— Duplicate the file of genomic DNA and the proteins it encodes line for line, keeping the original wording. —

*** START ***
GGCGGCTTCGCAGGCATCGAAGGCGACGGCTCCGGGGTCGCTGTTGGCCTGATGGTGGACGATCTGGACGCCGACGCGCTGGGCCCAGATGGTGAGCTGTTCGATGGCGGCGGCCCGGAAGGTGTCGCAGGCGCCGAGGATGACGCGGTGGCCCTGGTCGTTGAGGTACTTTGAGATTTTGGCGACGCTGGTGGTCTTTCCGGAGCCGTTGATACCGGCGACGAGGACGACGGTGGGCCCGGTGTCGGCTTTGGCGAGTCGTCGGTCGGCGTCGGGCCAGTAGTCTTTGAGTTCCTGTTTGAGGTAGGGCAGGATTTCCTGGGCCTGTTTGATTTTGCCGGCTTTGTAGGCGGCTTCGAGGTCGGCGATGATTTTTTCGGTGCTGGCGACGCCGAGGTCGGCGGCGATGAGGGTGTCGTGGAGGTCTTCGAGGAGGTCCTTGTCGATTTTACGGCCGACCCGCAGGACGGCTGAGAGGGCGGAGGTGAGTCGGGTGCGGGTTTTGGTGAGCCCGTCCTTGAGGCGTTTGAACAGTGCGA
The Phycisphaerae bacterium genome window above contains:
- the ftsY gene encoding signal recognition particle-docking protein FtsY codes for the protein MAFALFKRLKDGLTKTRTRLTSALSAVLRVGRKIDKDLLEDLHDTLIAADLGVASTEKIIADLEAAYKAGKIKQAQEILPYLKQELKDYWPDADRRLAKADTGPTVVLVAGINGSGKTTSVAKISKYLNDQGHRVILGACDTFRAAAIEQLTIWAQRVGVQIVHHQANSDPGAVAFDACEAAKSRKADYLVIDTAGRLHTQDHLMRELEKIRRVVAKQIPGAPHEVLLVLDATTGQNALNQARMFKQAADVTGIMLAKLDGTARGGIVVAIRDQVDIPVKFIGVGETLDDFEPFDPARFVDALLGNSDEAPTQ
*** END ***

GGCGGCTTCGCAGGCATCGAAGGCGACGGCTCCGGGGTCGCTGTTGGCCTGATGGTGGACGATCTGGACGCCGACGCGCTGGGCCCAGATGGTGAGCTGTTCGATGGCGGCGGCCCGGAAGGTGTCGCAGGCGCCGAGGATGACGCGGTGGCCCTGGTCGTTGAGGTACTTTGAGATTTTGGCGACGCTGGTGGTCTTTCCGGAGCCGTTGATACCGGCGACGAGGACGACGGTGGGCCCGGTGTCGGCTTTGGCGAGTCGTCGGTCGGCGTCGGGCCAGTAGTCTTTGAGTTCCTGTTTGAGGTAGGGCAGGATTTCCTGGGCCTGTTTGATTTTGCCGGCTTTGTAGGCGGCTTCGAGGTCGGCGATGATTTTTTCGGTGCTGGCGACGCCGAGGTCGGCGGCGATGAGGGTGTCGTGGAGGTCTTCGAGGAGGTCCTTGTCGATTTTACGGCCGACCCGCAGGACGGCTGAGAGGGCGGAGGTGAGTCGGGTGCGGGTTTTGGTGAGCCCGTCCTTGAGGCGTTTGAACAGTGCGA
The Phycisphaerae bacterium genome window above contains:
- the ftsY gene encoding signal recognition particle-docking protein FtsY codes for the protein MAFALFKRLKDGLTKTRTRLTSALSAVLRVGRKIDKDLLEDLHDTLIAADLGVASTEKIIADLEAAYKAGKIKQAQEILPYLKQELKDYWPDADRRLAKADTGPTVVLVAGINGSGKTTSVAKISKYLNDQGHRVILGACDTFRAAAIEQLTIWAQRVGVQIVHHQANSDPGAVAFDACEAAKSRKADYLVIDTAGRLHTQDHLMRELEKIRRVVAKQIPGAPHEVLLVLDATTGQNALNQARMFKQAADVTGIMLAKLDGTARGGIVVAIRDQVDIPVKFIGVGETLDDFEPFDPARFVDALLGNSDEAPTQ